Birch Bark: Cervical and Skin Cancer
Medical Researchers have confirmed that an extract of birch tree bark stops the growth of cervical and skin cancer cells.
Birch tree bark studied
This latest study comes from Romania’s Victor Babes University of Medicine and Pharmacy.
The finding confirms previous research done by Romanian and Polish medical researchers that have all found that Betulin, an extract from the bark of the birch tree, stops the proliferation of certain cancerous cells into tumors.
The researchers tested the Betulin derivative betulinic acid against three types of human cancer cells in the laboratory. These included cervical cancer cells (HeLa cells), breast cancer cells (MCF7 cells) and skin cancer cells (epidermoid carcinoma A431 cells).
An MTT assay and the fluorescence double staining analysis were conducted on the cells after treatment with the birch extract. The MTT assay measures the activity of cellular enzymes, which stimulate circulatory activity among cells.
This study found that the birch tree extract blocked the ability of the cancerous cells from creating circulatory systems, which enable them to expand and become tumors.
This process of creating circulatory systems – typically through capillaries – is called angiogenesis: The creation of blood vessels among groups of cancer cells.
This study found the birch bark extract was especially effective amongst the cervical cancer cells and the skin cancer cells.
The researchers found, that “Betulin induced the reduction of newly formed capillaries, especially in the mesenchyme.” The fact that the extract works in the mesenchyme is important because the mesenchyme are regions where cells develop into more specialized cells. To inhibit cancer growth among these regions is powerful because many cancers form from this region, as the unspecialized cells metastasize to specialized tumor regions.
Previous research also found birch tree blocks cancer
This finding is critical in the comprehensive understanding of the ability of birch tree bark to stop cancer growth. At least three previous studies have established that the birch tree bark extract also stimulates the kill switch among cancer cells – also called apoptotic cell death.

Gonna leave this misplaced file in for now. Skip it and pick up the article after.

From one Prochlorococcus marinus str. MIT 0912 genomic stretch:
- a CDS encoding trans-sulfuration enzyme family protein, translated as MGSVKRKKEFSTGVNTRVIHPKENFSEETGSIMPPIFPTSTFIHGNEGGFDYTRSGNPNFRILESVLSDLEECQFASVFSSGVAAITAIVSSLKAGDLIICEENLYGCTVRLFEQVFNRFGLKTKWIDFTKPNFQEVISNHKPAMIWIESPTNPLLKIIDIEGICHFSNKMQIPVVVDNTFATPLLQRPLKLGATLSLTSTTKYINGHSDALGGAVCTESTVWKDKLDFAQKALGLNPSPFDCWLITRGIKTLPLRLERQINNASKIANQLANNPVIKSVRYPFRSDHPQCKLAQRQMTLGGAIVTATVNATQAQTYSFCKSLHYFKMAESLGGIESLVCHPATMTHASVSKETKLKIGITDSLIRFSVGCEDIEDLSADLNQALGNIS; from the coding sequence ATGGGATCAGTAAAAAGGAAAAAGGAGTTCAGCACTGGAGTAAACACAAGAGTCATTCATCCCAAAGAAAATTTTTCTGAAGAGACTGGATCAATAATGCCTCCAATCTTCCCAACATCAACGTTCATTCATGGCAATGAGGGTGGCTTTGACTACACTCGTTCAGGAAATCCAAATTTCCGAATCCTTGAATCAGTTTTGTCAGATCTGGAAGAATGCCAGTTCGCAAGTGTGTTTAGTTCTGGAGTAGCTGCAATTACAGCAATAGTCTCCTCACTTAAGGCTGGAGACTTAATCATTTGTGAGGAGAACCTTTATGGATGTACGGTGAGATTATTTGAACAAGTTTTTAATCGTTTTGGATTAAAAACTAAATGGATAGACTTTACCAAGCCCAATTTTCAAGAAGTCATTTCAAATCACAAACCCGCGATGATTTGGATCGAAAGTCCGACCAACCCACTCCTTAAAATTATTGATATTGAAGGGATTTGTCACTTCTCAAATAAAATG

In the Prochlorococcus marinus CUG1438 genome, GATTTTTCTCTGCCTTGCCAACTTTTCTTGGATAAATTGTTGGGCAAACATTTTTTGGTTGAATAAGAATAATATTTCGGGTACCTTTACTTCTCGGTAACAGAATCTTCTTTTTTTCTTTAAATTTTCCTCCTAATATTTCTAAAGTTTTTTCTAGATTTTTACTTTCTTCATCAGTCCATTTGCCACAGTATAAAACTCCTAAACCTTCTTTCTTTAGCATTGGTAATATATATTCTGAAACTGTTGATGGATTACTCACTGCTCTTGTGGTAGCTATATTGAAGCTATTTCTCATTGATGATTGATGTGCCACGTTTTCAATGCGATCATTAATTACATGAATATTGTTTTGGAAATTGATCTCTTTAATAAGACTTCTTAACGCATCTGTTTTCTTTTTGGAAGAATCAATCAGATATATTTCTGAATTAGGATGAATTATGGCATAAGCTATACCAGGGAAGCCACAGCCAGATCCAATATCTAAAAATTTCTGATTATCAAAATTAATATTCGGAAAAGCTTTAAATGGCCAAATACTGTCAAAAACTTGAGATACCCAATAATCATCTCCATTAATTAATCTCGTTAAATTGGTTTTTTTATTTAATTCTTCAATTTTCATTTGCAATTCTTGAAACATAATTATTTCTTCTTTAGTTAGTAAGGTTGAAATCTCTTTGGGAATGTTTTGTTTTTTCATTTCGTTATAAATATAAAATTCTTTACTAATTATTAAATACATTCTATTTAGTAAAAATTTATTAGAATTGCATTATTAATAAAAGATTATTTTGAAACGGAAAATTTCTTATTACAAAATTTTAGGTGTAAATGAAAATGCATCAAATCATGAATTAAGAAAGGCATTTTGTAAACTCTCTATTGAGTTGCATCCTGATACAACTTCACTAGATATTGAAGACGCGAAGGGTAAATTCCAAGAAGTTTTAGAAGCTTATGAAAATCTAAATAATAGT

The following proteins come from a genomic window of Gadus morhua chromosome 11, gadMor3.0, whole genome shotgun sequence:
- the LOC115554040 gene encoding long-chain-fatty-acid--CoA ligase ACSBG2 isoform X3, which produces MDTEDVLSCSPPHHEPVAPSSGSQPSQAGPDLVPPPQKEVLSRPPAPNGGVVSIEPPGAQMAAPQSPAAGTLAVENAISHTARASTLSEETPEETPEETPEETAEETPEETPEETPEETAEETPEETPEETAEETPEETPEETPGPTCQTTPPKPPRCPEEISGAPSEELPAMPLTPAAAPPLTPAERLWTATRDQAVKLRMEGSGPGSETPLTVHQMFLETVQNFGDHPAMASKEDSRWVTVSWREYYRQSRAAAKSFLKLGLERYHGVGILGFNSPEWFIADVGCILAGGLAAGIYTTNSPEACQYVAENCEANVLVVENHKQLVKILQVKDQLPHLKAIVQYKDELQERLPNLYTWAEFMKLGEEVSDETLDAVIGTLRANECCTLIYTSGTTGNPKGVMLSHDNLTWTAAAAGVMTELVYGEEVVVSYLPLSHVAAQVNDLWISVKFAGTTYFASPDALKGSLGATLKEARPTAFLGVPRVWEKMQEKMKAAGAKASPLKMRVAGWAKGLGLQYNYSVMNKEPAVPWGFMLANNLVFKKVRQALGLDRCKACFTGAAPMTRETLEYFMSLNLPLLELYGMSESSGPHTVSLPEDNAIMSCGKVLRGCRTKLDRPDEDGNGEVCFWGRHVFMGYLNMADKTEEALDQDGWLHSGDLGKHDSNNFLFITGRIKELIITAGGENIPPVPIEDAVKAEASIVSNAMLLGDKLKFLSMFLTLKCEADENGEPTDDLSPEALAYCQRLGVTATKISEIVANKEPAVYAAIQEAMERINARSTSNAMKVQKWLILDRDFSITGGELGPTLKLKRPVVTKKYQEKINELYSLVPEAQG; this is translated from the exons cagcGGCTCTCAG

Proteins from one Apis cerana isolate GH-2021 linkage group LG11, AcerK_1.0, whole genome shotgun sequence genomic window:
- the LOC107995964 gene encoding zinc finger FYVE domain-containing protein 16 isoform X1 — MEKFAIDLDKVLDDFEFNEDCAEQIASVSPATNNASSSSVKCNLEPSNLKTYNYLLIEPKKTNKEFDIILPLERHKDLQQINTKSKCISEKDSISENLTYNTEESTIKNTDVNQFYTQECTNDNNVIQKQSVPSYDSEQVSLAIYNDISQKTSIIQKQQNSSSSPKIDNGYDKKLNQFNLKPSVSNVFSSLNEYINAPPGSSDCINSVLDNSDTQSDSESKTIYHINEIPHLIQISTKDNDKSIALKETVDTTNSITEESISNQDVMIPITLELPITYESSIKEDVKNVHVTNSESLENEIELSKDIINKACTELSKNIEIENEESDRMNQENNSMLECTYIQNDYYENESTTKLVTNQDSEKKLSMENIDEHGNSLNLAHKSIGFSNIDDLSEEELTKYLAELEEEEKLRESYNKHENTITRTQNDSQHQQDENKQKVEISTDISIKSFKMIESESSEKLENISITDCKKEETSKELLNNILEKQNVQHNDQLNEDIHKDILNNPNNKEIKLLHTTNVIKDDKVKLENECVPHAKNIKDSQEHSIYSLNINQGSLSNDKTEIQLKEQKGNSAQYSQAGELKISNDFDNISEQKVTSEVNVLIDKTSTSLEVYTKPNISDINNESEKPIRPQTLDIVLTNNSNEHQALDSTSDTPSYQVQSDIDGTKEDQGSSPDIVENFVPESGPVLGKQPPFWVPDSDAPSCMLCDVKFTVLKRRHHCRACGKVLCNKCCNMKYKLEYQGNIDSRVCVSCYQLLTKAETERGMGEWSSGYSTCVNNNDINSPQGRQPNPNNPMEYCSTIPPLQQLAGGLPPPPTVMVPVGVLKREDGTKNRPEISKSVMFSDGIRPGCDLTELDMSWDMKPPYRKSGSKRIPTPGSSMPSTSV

One of the ways that cancer cells avoid the immune system is that they produce genetic changes that block the cells’ normal kill-switch, which can be triggered by the immune system when the immune system senses that a cell has mutated. Two previous studies – one from May of 2012 and another from 2006 from Poland’s Curie-Sklodowska University – confirmed that Betulin was able to undo this genetic block, allowing cancer cells to be killed.
The earlier 2012 research found that Betulin was more powerful than its derivative, betulinic acid in promoting cell death among the cancer cells.
What is Betulin
Betulin is classified as a pentacyclic triterpene. Birch bark contains a significant amount, as does the bark of the red alder (Alnus rubra) tree. Native American Indians used the bark of the red alder tree to treat a variety of inflammatory conditions, including poison oak and other inflammatory skin conditions, as well as tuberculosis.
Traditionally, the a tar or resin from the bark was prepared, and applied directly onto the skin. The researchers utilized extracts that were up to 50% Bertulin content, from a raw extract of 3%.
Other plants also contain Betulin. The Malaysian plant Phyllanthus watsonii also contains Betulin, and in June of 2012, Malaysian researchers tested the extract of this plant against colon cancer cells and cervical cancer cells.
Like the Romanian and Polish researchers, the Malaysian researchers found that the Betulin-containing plant induced the death of colon cancer and cervical cancer cells.
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Soica CM, Dehelean CA, Peev C, Aluas M, Zupkó I, Kása P Jr, Alexa E. Physico-chemical comparison of betulinic acid, betulin and birch bark extract and in vitro investigation of their cytotoxic effects towards skin epidermoid carcinoma (A431), breast carcinoma (MCF7) and cervix adenocarcinoma (HeLa) cell lines. Nat Prod Res. 2012;26(10):968-74.
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